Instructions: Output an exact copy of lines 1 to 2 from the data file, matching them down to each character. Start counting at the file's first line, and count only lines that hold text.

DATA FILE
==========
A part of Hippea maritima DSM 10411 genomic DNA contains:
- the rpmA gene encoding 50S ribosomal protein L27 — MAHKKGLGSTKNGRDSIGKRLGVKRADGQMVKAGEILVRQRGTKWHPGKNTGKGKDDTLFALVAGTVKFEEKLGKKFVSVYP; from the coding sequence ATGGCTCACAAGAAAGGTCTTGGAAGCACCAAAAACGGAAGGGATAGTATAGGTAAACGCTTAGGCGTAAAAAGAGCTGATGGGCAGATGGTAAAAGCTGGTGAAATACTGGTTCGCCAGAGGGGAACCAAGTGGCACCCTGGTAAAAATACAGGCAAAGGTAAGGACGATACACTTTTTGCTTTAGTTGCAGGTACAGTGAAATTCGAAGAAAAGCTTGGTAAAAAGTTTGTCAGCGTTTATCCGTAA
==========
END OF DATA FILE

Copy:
A part of Hippea maritima DSM 10411 genomic DNA contains:
- the rpmA gene encoding 50S ribosomal protein L27 — MAHKKGLGSTKNGRDSIGKRLGVKRADGQMVKAGEILVRQRGTKWHPGKNTGKGKDDTLFALVAGTVKFEEKLGKKFVSVYP; from the coding sequence ATGGCTCACAAGAAAGGTCTTGGAAGCACCAAAAACGGAAGGGATAGTATAGGTAAACGCTTAGGCGTAAAAAGAGCTGATGGGCAGATGGTAAAAGCTGGTGAAATACTGGTTCGCCAGAGGGGAACCAAGTGGCACCCTGGTAAAAATACAGGCAAAGGTAAGGACGATACACTTTTTGCTTTAGTTGCAGGTACAGTGAAATTCGAAGAAAAGCTTGGTAAAAAGTTTGTCAGCGTTTATCCGTAA